Suppose, the underlying algorithm found a decision stump, and finds that it can classify the cases having a value above some limit pretty well (say, 90% of them are "+1") while the cases with the values under this limit are undifferentiated (say, 49% of them are "+1"). In this case if we allow the underlying algorithm to return the values not only +1 and -1 but also 0 for when it can't differentiate well, the boosting goes much better.

Since the part 3 I've been wondering if the algorithm can be improved in an obvious way by using the separate confidence values for the situations when the underlying algorithm returns +1 or -1 (or in equivalent Bayesian terms, 1 or 0), and maybe even do better than that by forming multiple "bands" of training cases by some rule and assigning a separate confidence values to each band, and maybe even further by computing an individual confidence value for each case. The idea above shows that it can, and the book then goes on to the exact same idea of multiple bands, each with its own confidence value, and on to the partial hypotheses returning the individual confidence values for each training case. So that idea really was obvious, and there is not much point in writing more about it. The only tricky part is the minimalization criteria, but that becomes straightforward from the description in the part 4.

One more idea would be to make the decision stumps not discrete ("1" on this side of this value, "0" on the other side) but graduated, with the confidence being 0.5 at the value and growing towards 1 on one side and towards 0 on the other side. Possibly saturating at some distance from the center point value.

An easy example of saturation would be this: If we're classifying a set of points in a 2-dimensional space with the decision stumps based on the coordinate values, this means that on each step we find some value of a coordinate (X or Y) and say that the points on one side have mostly the value "1" and on the other side they have mostly the value "0". Then the classic AdaBoost approach (without the square root in the confidence) takes the confidence C as the fraction of the points whose values got guessed right. Or, translating from the pair (value, confidence) to the just the confidence, the pair (1, C) becomes C, and the pair (0, C) becomes (1-C). But the breaking point is usually not one point, it's a range between the coordinate values closest to this break. The classic approach is to pick the centerpoint of this range as the breaking point. But we could say that the confidence changes linearly between these two coordinate values and beyond this range saturates to C and (1-C). This smooth transition could help with the training on the data with errors in it. The book contains an example of training on the data that contained 20% of errors which led to overfitting over many rounds of boosting. The smooth transitions could provide the averaging that would counteract this overfitting. Maybe.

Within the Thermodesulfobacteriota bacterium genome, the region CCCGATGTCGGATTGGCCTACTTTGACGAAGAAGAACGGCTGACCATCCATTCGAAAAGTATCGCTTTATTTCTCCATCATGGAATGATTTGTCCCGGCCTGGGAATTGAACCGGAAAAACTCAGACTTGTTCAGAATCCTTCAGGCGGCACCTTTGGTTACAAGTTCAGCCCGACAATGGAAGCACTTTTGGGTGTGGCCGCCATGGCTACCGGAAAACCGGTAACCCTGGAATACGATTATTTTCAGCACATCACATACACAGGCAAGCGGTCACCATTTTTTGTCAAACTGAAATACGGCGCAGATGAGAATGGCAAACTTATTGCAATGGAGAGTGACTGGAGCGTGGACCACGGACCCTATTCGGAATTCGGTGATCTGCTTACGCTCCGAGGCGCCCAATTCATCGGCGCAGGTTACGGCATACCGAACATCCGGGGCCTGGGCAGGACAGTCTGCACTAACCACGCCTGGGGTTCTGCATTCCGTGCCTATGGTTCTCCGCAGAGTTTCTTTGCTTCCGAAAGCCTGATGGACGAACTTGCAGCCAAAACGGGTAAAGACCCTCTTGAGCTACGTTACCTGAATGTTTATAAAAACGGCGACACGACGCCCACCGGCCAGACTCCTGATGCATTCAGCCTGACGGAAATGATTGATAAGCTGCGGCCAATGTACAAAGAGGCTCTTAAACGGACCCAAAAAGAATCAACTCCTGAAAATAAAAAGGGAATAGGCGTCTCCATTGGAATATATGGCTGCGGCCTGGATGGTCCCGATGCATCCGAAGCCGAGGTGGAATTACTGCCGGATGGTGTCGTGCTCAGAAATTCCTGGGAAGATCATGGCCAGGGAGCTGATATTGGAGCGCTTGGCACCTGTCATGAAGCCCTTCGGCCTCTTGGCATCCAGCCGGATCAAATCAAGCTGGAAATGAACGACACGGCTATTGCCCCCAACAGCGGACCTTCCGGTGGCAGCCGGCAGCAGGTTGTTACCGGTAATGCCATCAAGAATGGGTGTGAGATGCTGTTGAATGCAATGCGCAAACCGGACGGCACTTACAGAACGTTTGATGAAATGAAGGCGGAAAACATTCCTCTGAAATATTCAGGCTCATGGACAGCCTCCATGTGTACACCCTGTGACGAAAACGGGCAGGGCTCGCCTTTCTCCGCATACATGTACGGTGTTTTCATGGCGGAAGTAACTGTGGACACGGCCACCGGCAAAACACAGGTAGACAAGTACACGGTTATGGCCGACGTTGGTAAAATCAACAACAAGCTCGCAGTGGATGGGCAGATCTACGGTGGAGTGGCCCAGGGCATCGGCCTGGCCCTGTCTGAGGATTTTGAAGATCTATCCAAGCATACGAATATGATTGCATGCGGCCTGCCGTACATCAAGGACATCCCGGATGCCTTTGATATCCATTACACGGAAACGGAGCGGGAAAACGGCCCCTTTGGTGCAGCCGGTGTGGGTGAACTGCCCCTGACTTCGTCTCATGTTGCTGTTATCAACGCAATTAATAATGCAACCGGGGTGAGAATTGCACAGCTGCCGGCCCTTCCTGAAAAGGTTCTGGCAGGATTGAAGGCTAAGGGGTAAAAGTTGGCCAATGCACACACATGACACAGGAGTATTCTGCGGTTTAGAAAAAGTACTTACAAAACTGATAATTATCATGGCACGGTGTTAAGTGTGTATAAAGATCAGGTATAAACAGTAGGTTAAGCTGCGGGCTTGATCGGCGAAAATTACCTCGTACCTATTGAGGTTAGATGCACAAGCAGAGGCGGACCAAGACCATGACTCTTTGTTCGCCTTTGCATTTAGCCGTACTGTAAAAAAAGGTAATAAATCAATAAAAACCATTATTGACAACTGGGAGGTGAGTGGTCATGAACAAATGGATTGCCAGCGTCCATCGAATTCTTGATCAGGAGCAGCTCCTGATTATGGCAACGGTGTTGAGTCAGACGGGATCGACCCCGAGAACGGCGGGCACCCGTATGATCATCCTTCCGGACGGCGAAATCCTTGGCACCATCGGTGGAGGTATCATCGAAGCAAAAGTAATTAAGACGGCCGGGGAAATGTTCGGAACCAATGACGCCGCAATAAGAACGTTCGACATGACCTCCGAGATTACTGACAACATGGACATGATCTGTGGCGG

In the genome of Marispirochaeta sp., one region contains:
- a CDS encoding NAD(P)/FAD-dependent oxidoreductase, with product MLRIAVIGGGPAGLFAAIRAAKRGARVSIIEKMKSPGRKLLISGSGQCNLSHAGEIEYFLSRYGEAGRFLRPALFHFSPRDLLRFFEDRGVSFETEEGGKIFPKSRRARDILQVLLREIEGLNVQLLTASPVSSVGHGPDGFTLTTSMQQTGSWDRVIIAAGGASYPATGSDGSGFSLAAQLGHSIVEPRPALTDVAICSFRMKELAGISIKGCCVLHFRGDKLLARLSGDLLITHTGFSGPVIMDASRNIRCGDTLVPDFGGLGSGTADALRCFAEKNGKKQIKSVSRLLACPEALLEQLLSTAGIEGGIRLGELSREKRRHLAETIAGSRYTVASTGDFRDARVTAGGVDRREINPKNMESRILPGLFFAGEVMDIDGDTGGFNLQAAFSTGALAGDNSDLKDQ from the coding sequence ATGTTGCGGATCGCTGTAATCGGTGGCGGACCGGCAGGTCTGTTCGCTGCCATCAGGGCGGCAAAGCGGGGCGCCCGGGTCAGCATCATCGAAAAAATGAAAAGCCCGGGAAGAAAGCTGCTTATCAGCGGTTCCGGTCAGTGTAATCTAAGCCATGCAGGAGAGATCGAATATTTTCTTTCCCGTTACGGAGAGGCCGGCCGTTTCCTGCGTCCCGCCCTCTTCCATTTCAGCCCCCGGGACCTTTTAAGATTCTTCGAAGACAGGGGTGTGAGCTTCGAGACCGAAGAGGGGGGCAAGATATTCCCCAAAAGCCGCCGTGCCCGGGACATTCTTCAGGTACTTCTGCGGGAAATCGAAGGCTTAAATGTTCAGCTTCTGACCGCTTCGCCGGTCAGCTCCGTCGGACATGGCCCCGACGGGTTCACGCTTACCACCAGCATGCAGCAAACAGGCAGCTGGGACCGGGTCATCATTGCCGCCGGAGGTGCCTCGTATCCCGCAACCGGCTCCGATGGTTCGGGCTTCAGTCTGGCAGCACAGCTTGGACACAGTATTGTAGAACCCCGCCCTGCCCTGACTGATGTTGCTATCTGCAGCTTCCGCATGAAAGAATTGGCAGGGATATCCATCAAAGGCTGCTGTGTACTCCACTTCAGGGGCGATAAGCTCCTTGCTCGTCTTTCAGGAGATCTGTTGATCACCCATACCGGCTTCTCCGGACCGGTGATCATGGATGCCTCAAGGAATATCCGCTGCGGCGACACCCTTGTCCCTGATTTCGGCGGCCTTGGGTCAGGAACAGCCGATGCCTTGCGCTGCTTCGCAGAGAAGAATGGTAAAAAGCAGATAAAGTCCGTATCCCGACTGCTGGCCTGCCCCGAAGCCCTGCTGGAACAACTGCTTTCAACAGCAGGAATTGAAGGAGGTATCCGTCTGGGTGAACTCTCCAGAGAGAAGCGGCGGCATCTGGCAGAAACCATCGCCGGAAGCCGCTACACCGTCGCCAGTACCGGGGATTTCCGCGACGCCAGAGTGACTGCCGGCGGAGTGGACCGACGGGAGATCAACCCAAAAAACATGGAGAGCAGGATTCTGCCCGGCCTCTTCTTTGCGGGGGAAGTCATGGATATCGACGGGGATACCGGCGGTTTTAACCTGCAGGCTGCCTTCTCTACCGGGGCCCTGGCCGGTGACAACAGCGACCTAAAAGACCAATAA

Another thought that occurred to me is what if we're boosting while we're boosting? Or in other words, what if the partial algorithm runs a few rounds of boosting on its own? How can it be equivalently represented as a single round of boosting?

This looks like a good example where an individual value of the confidence for each training case would be handy. As we go through the execution stage, the weight of each example would be multiplied on each round of "nested boosting" in the same way as if would be on each round of normal boosting. I.e. if a round of boosting had the confidence C, and guessed this particular training case right, the weight of this training case will be multiplied by C, and if it guessed this training case wrong, the weight would be multiplied by (1-C).

So if we define the effective confidence Ce as:

(if the round guessed right, its Ce=C, otherwise its Ce=1-C)

the we can see that the multiplier will be:

product for rounds t(Ce

_{t})

Except that it's not properly scaled to be in the range [0..1]. To adjust the scaling, it has to become

product for rounds t(Ce

_{t}) / (product for rounds t(Ce

_{t}) + product for rounds t(1-Ce

_{t}))

There won't be a single confidence value for all the training cases of such a composite round, each training case will have its own confidence value, with the probability of pointing towards 0 or 1 built into it.

One more interesting thing I've read is that after some number of rounds AdaBoost tends to start going in a circle through the same set of distributions (or sometimes not quite the same but very close). To me this looks like an indication that it's time to stop. Boosting the margins by going through this loop repeatedly looks like cheating, because if we look at its Bayesian meaning, this meaning implies that the events that get examined must be essentially independent of each other. But if we repeatedly examine the same events, they're not independent, they're extra copies of the events that have already been seen. Thus re-applying them repeatedly doesn't seem right. On the other hand, the events in such a loop do form this loop because they represent each event in a balanced way. So maybe the right thing to do is to throw away everything before this loop too, and just leave one iteration of this loop as the only events worth examining. This would be interesting to test if/when I get around to do it.